Crime and Justice

FBI warns Vermont police about armed rally planned at Statehouse

Vermont State Police troopers block State Street in front of the Statehouse in Montpelier to provide security for an outdoor swearing-in ceremony for Gov. Phil Scott and the state’s constitutional officers on Thursday. Photo by Glenn Russell/VTDigger

Vermont law enforcement officials are preparing for possible armed rallies at the Statehouse. The FBI issued a warning Monday that demonstrations by gun-toting protesters are planned at state capitals across the country. 

ABC News first reported early Monday afternoon that it had obtained an internal FBI bulletin stating, “As of 10 January, armed protests are being planned at all 50 state capitals from 16 January through at least 20 January, and at the U.S. Capitol from 17 January through 20 January.”

Vermont authorities say flyers are being circulated about armed rallies on Sunday, Jan. 17, three days before the inauguration of President-elect Joe Biden.

One of the flyers, obtained by VTDigger, bore the slogan “When Democracy Is Destroyed, Refuse to Be Silenced” and promoted an “Armed March of Capitol Hill & All State Capitols.”

The red flyers feature an image of the Statue of Liberty and call on people to “Demand Freedom. End the Corruption.”

At a news briefing Monday afternoon, Vermont Public Safety Commissioner Michael Shirling said there is “not at this stage a specific set of threats or threat” related to Vermont. 

“But I would caution that it is early. We still have a number of days to go,” the commissioner said. “That’s not to indicate that we’re predicting anything’s going to emerge. It’s just very early in the process.”

As a precaution, Montpelier and Roxbury public schools have announced that all instruction on Jan. 20 will be virtual, with no in-person classes.

Schirling said his department is working with other law enforcement agencies, including the Capitol Police and Montpelier Police Department, in planning to deal with a possible armed rally at the Statehouse.

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“We don’t discuss the nature of exactly what that planning and the posture is going to look like, for obvious reasons,” he said.

Schirling said his department is not aware of any threats to any other locations in the state, but “if they emerge, we’ll create plans for those as well.”

Schirling said at this point there are no “active” calls for a curfew or a Vermont National Guard presence at the Statehouse. 

“That hasn’t been part of an ongoing conversation at this stage,” he said. “But we do prepare for a variety of possibilities.”

The calls for nationwide armed rallies at state capitals follows the insurrection last Wednesday in the U.S. Capitol by supporters of President Donald Trump. They stormed the building as lawmakers inside were certifying the presidential election results. 

Fifty-one people from Vermont traveled by bus last Wednesday to take part of the “Stop the Steal” rally in Washington, D.C. 

Over the weekend, the Montpelier Police Department posted an alert to Facebook about the possibility of armed rallies at statehouses across the country, including Vermont.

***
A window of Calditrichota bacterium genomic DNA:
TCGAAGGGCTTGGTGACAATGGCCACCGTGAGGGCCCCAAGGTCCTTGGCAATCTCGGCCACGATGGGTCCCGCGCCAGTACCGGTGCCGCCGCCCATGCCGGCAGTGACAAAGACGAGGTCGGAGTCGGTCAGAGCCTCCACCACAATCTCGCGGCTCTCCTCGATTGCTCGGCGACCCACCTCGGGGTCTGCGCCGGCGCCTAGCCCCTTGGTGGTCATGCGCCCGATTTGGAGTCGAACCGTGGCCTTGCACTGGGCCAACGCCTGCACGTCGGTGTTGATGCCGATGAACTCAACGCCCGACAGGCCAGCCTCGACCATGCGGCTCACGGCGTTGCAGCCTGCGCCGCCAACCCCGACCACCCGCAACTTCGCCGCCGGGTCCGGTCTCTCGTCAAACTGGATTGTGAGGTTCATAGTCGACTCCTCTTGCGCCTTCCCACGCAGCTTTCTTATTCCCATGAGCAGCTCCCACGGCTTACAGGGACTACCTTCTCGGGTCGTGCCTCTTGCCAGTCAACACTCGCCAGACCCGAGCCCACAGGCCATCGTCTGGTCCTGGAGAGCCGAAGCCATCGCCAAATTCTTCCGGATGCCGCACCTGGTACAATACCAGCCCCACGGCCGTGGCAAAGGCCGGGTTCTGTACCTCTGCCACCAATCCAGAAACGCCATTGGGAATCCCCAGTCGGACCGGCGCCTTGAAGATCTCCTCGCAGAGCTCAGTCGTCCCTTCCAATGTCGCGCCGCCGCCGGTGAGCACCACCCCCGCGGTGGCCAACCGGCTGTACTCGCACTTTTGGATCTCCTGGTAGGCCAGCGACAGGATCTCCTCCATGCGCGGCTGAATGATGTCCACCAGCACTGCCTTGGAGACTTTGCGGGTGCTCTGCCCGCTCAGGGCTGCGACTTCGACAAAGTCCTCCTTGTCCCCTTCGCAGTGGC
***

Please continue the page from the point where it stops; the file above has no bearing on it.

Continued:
The Vermont Capitol Police, the Montpelier Police Department, Vermont State Police and other agencies are working to “ensure the safety” of the capitol complex and the city of Montpelier, according to the statement. 

Montpelier Police Chief Brian Peete, speaking at the news briefing Monday, said his department is adopting an all-hands-on-deck approach, and is canceling any leave requests from members of the force. 

“We have taken those steps,” he said. “We’ve gone to an elevated posture regarding our time off, because these, these occurrences would be happening in your jurisdiction.”

Capitol Police Chief Matthew Romei said Monday that preparations are complicated by the fact that Vermont is considered an “open carry” state. People can legally bear firearms in public.

“It’s permitted, but it’s discouraged,” Romei said of people carrying firearms during rallies at the Statehouse. He said police could take action if a person brandished a firearm or used one to menace or intimidate others.

Given the “totality of the circumstances,” Schirling urged people to “think twice” before bringing firearms to a Statehouse rally. 

Asked if he knew what groups may be participating in an armed rally at the Vermont Statehouse, Schirling said, “Not specifically, beyond folks that affiliated themselves with the groups that were present at the (U.S.) Capitol.”  

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Law enforcement received many tips during the weekend about the possibility of an armed rally at the Statehouse, he said. 

“We get a lot of links and screenshots off of social media, not just Facebook,” Romei said of the tips that have come in. “We got a lot off of Parler before it was shut down last night.”

Schirling called on Vermonters to report to authorities any information they might find concerning, such as a possible threat. 

“At no other time has it been as important to see something, say something,” he said. 

“Even if they seem small,” he said it’s important to report them, “so that we can weave information together so that we can try to weave together a picture out of puzzle pieces.” 

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Alan J. Keays

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